Digging into the atmospheric tension of Yomawari: Lost in the Dark

The Yomawari series has a bit of magic to it. It tries to trick you with the cute imagery and polished art style while then making you confront some of the creepiest and most disturbing subject matter in gaming. The latest title in the series, Yomawari: Lost in the Dark, pushes that idea further, not even letting you get comfortable with the cute character design before plunging you into darkness.

If you’re looking for a suitably creepy game to play this spooky season, Yomawari: Lost in the Dark delivers some great tension and atmospheric terror without being an overtly difficult game.

The building tension of Yomawari: Lost in the Dark

Yomawari: Lost in the Dark searching for answers

The opening moments of Yomawari: Lost in the Dark are firmly grounded in reality, yet they are probably the most haunting of the game. Shortly after creating your character, you’re thrust into the life of a young girl facing a terrible bullying problem at school. In fact, everyone in her class seems to be either ignoring her or throwing things at her for no apparent reason at all.

One moment that stuck out to me was in these early moments, where the young girl you’re controlling is being forced to eat worms for her classmates’ amusement. The game appears to give you the option of refusing, but the “No” prompt is scratched out. It struck me as especially cruel, giving me the illusion of freedom before snatching it away, but it added to the hopelessness that the main character is experiencing. She is trapped in a cycle of bullying and abuse that she sees no escape from.

Soon, you leave the classroom and make your way to the school rooftop. The screen “cuts to black” and she awakens in a strange, wooded area with only vague memories of what has happened. We’re instructed by a girl who claims you have forgotten her that you have until 6am the following day to recover your memories and lift the curse before you can return to the real world.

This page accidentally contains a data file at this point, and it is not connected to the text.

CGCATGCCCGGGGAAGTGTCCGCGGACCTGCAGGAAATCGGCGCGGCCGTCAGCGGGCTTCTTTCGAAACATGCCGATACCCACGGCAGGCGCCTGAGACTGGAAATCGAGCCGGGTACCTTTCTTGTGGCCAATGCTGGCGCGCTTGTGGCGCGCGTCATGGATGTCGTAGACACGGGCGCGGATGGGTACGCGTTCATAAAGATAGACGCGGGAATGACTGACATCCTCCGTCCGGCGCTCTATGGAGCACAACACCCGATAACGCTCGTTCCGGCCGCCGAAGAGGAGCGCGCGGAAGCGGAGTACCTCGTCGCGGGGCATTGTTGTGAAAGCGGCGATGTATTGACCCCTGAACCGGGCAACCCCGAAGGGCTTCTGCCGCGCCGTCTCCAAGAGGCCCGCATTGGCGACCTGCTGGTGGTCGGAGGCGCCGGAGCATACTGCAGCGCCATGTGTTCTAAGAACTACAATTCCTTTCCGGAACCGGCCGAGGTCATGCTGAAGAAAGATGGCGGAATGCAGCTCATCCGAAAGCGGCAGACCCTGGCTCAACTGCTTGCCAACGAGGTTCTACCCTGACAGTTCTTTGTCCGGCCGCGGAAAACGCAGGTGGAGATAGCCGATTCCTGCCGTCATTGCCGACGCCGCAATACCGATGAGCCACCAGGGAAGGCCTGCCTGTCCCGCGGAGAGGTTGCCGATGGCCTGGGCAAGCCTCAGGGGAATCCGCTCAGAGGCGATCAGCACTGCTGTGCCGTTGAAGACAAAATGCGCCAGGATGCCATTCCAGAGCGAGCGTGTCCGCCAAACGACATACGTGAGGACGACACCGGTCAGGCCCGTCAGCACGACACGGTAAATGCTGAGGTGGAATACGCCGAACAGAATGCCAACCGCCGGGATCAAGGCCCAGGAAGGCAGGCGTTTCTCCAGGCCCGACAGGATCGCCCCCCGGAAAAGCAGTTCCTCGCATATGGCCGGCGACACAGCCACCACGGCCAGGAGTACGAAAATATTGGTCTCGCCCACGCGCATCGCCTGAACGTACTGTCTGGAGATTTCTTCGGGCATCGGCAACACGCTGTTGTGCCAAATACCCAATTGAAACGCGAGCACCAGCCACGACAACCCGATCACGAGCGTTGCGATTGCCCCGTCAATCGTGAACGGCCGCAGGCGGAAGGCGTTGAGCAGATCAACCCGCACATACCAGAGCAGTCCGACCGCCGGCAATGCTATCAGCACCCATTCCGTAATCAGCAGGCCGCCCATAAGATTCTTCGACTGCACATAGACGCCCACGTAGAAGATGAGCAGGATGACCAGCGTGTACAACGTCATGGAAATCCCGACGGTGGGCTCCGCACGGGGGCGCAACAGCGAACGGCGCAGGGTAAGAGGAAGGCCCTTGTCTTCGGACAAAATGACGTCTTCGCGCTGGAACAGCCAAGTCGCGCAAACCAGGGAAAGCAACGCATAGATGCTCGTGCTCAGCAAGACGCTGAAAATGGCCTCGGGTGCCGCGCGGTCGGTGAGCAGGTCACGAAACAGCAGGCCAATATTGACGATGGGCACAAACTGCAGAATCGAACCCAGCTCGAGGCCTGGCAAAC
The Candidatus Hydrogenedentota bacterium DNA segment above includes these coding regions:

The rest of the gameplay is travelling around the town, avoiding the strange monsters that litter it. For the next 12 or so hours, depending on how much you obsess over finding the extra trinkets that are scattered around, you’ll have to brave the dark and twisted world of Yomawari: Lost in the Dark.

We got asked during one of our recent Friday Letters about the use of sound and music in a game and this is one that absolutely should be mentioned in that category. Playing Yomawari: Lost in the Dark with headphones in is a totally different experience to playing it on the TV. I played through most of it on the Switch’s handheld mode while curled up in bed, which should be the way everyone experiences this game. The use of sound to signify the approaching monsters, letting you hear their heartbeat get closer with each step, is perfect.

Each monster in the game plays out like a puzzle. Some require you to close your character’s eyes, which restricts your vision and shows you the vague direction the monster is facing. Other creatures need you to sprint past them with expert timing while some can be pushed back by shining a light in their face. None of the puzzles are particularly complex, but the monster designs are suitably creepy to make you wish you never had to see them in the first place. The hallway full of writhing babies was certainly a special experience that kept me up that night.


Surprisingly, there is almost too much of a good thing going on in Yomawari: Lost in the Dark. The story initially hinges on finding the collection of lost memories. Once you find them all, you expect the game to come to a conclusion, but instead it keeps going for a few more hours. While the twist it brought about was fun, it becomes a bit repetitive and spoils the pacing of an otherwise brilliantly put together game.

The art style here is adorable, just like in the first two Yomawari games. The contrast between the stylised creatures and the darkness around them makes everything pop just that little bit more. There are a few jump scares in the game, but mostly it is focused on creating tension through atmosphere and it does a great job of that.

If you’re looking for a horror game to play, Yomawari: Lost in the Dark is a solid example of atmospheric storytelling and tackling daunting subjects without hammering the point home too much. It plays great on the Switch and benefits from the console’s portability. Playing with headphones in and in a dark room really adds to the tension. You can also grab it on Steam and PlayStation consoles.

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